Handmade valentines, created by cutting hearts out of coloured paper, show that a lot of thought was put into making them personal. Valentines can be heart-shaped, or have hearts, the symbol of love, on them. In elementary schools, children make valentines, they have a small party with refreshments. You can right a short rhyme inside the heart:
There are gold ships
And silver ships,
But no ships
Valentine cards are usually decorated with symbols of love and
friendship. These symbols were devised many centuries ago. Lace symbolises
a net for catching one's heart. If you get a Valentine with a piece of a
lace you may understand that the person who sent it must be crazy about
you. A symbol should have several meanings, so some experts maintain that
lace stands for a bridal veil. A ribbon means that the person is tired up, while hearts, which are the most common romantic symbol, denote eternal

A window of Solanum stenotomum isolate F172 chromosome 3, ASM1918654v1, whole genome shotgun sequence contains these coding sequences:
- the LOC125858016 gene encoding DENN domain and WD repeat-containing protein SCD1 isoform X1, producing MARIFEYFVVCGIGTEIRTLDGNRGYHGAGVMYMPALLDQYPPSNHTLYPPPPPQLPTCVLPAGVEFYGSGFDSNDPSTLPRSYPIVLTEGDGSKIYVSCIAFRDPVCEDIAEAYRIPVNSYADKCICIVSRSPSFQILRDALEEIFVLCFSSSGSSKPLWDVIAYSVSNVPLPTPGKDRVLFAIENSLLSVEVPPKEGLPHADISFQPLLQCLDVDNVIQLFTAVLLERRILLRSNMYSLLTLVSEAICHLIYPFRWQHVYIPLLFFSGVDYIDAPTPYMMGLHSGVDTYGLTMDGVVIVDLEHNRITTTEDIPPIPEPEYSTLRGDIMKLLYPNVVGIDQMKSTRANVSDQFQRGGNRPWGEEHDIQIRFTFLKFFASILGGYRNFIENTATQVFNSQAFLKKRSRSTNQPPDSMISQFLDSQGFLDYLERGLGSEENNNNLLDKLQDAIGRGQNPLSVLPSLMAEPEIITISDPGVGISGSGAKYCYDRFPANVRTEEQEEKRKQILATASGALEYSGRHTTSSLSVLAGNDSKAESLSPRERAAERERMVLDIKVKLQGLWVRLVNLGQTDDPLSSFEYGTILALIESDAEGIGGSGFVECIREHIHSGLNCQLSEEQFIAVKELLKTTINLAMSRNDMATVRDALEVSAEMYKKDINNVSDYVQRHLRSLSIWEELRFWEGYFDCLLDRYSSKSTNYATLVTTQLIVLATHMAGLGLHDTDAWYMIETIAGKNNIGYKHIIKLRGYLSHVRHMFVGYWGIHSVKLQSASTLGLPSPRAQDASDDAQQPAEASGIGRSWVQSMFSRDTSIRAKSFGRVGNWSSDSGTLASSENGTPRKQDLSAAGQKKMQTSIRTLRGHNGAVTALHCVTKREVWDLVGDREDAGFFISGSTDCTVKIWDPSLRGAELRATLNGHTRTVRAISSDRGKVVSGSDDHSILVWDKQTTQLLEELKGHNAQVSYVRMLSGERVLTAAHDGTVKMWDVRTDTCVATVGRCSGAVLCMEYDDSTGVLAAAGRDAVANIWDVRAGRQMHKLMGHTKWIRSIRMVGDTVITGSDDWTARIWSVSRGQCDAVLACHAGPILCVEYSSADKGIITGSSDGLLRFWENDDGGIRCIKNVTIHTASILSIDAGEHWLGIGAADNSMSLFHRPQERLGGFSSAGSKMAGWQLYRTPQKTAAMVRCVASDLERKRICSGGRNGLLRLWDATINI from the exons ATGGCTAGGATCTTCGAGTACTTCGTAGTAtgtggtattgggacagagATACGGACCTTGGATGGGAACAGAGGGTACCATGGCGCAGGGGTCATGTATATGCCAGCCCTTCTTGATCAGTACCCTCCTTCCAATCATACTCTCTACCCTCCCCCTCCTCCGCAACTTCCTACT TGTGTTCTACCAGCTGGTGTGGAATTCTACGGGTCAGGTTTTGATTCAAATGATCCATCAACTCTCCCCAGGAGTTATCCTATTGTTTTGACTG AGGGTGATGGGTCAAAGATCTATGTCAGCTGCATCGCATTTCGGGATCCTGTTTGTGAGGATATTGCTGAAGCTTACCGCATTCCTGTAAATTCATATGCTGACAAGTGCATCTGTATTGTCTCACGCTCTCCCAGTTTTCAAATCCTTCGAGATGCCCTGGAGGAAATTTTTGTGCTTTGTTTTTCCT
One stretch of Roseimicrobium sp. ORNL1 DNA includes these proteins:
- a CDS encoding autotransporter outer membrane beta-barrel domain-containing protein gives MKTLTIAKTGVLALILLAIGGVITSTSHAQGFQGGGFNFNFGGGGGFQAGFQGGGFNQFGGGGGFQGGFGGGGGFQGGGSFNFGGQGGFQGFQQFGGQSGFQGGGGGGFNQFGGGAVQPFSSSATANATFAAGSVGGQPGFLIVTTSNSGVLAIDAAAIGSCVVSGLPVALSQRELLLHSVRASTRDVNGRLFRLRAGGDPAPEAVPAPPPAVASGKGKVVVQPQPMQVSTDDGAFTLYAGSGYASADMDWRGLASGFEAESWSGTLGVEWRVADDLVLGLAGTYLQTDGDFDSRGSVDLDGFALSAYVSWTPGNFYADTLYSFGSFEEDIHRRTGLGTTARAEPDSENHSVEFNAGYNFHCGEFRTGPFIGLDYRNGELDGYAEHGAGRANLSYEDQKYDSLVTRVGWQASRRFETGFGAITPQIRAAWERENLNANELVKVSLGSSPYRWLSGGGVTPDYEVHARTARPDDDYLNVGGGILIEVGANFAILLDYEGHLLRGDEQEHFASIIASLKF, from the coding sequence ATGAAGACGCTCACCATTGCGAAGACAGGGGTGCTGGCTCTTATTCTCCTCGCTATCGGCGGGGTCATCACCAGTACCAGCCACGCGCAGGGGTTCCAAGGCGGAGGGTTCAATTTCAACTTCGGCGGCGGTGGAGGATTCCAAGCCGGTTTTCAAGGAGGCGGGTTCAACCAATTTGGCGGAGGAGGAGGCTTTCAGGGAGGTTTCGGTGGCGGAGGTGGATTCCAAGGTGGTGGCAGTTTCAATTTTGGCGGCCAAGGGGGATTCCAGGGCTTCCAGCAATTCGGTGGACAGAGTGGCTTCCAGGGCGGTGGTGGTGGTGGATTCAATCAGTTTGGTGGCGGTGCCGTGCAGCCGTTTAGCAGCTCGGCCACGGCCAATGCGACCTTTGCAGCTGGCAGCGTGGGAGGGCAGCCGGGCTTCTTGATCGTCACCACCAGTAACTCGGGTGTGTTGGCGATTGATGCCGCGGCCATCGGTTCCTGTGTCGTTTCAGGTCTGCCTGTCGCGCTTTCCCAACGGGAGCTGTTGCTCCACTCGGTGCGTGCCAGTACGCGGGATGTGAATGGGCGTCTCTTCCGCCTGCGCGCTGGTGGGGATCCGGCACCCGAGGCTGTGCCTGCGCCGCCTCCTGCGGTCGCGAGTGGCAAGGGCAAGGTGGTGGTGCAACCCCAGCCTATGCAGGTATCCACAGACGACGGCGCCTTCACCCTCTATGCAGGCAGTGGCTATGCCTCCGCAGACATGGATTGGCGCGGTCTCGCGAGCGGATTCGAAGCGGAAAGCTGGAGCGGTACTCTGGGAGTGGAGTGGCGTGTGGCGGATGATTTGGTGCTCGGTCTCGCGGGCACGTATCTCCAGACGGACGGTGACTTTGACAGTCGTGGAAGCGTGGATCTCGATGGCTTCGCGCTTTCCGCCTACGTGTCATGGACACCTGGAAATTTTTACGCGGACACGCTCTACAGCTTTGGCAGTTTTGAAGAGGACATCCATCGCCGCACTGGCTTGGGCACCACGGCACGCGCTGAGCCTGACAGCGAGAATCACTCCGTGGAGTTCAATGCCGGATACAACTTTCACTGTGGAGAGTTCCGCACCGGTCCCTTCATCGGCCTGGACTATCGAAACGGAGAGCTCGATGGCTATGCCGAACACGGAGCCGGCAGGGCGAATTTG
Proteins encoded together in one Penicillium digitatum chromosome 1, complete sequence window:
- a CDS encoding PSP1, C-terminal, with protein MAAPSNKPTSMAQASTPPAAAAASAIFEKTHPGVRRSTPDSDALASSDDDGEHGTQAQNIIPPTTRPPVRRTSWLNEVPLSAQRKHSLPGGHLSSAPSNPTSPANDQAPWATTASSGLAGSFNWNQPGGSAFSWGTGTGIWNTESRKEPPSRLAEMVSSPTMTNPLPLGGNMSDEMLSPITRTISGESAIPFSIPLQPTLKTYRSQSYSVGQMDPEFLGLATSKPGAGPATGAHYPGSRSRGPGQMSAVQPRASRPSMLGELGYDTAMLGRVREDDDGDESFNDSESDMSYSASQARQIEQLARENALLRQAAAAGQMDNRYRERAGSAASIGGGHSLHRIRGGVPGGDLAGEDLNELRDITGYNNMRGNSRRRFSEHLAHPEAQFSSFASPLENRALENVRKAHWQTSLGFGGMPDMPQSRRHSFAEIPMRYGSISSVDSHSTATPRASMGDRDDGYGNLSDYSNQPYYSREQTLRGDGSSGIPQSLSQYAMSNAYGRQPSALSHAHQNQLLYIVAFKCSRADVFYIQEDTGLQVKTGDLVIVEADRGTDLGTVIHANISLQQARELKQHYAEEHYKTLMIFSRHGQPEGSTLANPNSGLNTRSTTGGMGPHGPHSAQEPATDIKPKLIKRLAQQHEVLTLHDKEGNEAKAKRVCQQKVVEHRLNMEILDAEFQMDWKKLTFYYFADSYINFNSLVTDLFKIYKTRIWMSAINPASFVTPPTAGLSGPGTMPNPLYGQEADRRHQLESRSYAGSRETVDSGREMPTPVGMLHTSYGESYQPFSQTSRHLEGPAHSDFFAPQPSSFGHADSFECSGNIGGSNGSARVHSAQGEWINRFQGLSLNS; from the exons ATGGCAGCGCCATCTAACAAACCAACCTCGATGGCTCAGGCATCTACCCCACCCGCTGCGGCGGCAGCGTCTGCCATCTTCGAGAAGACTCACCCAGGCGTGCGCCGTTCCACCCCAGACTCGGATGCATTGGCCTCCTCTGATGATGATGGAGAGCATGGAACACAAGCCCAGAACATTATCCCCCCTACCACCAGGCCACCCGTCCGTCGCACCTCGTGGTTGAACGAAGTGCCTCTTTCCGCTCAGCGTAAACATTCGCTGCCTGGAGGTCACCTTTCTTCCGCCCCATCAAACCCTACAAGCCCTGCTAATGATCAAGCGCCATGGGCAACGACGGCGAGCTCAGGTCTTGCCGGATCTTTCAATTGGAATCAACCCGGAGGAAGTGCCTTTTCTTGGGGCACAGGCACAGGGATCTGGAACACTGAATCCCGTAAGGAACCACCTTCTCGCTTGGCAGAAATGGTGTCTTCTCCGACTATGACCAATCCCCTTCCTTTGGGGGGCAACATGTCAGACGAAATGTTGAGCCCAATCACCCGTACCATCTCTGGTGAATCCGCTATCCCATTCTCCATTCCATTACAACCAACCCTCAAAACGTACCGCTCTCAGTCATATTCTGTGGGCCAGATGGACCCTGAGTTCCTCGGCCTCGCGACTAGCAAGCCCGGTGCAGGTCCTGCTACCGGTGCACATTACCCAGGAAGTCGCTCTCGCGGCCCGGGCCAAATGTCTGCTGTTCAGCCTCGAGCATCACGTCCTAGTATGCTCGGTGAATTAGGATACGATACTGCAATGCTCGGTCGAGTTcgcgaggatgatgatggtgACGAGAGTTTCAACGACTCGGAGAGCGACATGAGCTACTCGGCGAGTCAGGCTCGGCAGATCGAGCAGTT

love. Red roses are also often used as a love emblem. Valentine's Day grows
more and more popular in many countries of the world. Some people have
already begun to celebrate it in Russia. They try to imitate European
Valentine customs and want to known more about their origin. St.
Valentine's Day is the day when boys and girls. friends and neighbours, husbands and wives, sweethearts and lovers exchange greeting of love and affection. It is the day to share one's loving feelings with friends and family, but it is young men and girls who usually wait it with impatience.
This day has become traditional for many couples to become engaged. That makes young people acknowledge St. Valentine's as the great friend and patron of lovers.